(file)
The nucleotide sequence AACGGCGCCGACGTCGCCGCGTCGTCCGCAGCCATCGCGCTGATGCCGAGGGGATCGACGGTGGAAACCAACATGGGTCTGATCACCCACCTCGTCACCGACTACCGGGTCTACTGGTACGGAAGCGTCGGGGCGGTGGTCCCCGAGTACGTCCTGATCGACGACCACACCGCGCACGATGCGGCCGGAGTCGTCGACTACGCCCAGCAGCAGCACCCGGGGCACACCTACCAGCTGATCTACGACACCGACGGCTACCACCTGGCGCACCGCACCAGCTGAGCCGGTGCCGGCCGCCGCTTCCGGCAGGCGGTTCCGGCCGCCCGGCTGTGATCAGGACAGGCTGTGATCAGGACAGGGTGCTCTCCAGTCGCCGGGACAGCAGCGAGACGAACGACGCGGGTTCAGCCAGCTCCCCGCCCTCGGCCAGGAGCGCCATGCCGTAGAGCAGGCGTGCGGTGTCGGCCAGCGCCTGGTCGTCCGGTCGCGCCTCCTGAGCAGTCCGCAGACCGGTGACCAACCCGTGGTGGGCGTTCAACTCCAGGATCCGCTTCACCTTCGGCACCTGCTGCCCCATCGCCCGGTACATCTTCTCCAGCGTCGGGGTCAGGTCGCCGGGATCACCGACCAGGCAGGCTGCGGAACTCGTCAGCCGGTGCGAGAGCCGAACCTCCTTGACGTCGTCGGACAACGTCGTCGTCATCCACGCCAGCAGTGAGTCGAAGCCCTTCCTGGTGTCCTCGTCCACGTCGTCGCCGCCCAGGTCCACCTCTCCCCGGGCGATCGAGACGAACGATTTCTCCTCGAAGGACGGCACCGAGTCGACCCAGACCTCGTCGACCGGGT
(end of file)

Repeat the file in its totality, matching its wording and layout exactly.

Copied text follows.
The nucleotide sequence AACGGCGCCGACGTCGCCGCGTCGTCCGCAGCCATCGCGCTGATGCCGAGGGGATCGACGGTGGAAACCAACATGGGTCTGATCACCCACCTCGTCACCGACTACCGGGTCTACTGGTACGGAAGCGTCGGGGCGGTGGTCCCCGAGTACGTCCTGATCGACGACCACACCGCGCACGATGCGGCCGGAGTCGTCGACTACGCCCAGCAGCAGCACCCGGGGCACACCTACCAGCTGATCTACGACACCGACGGCTACCACCTGGCGCACCGCACCAGCTGAGCCGGTGCCGGCCGCCGCTTCCGGCAGGCGGTTCCGGCCGCCCGGCTGTGATCAGGACAGGCTGTGATCAGGACAGGGTGCTCTCCAGTCGCCGGGACAGCAGCGAGACGAACGACGCGGGTTCAGCCAGCTCCCCGCCCTCGGCCAGGAGCGCCATGCCGTAGAGCAGGCGTGCGGTGTCGGCCAGCGCCTGGTCGTCCGGTCGCGCCTCCTGAGCAGTCCGCAGACCGGTGACCAACCCGTGGTGGGCGTTCAACTCCAGGATCCGCTTCACCTTCGGCACCTGCTGCCCCATCGCCCGGTACATCTTCTCCAGCGTCGGGGTCAGGTCGCCGGGATCACCGACCAGGCAGGCTGCGGAACTCGTCAGCCGGTGCGAGAGCCGAACCTCCTTGACGTCGTCGGACAACGTCGTCGTCATCCACGCCAGCAGTGAGTCGAAGCCCTTCCTGGTGTCCTCGTCCACGTCGTCGCCGCCCAGGTCCACCTCTCCCCGGGCGATCGAGACGAACGATTTCTCCTCGAAGGACGGCACCGAGTCGACCCAGACCTCGTCGACCGGGT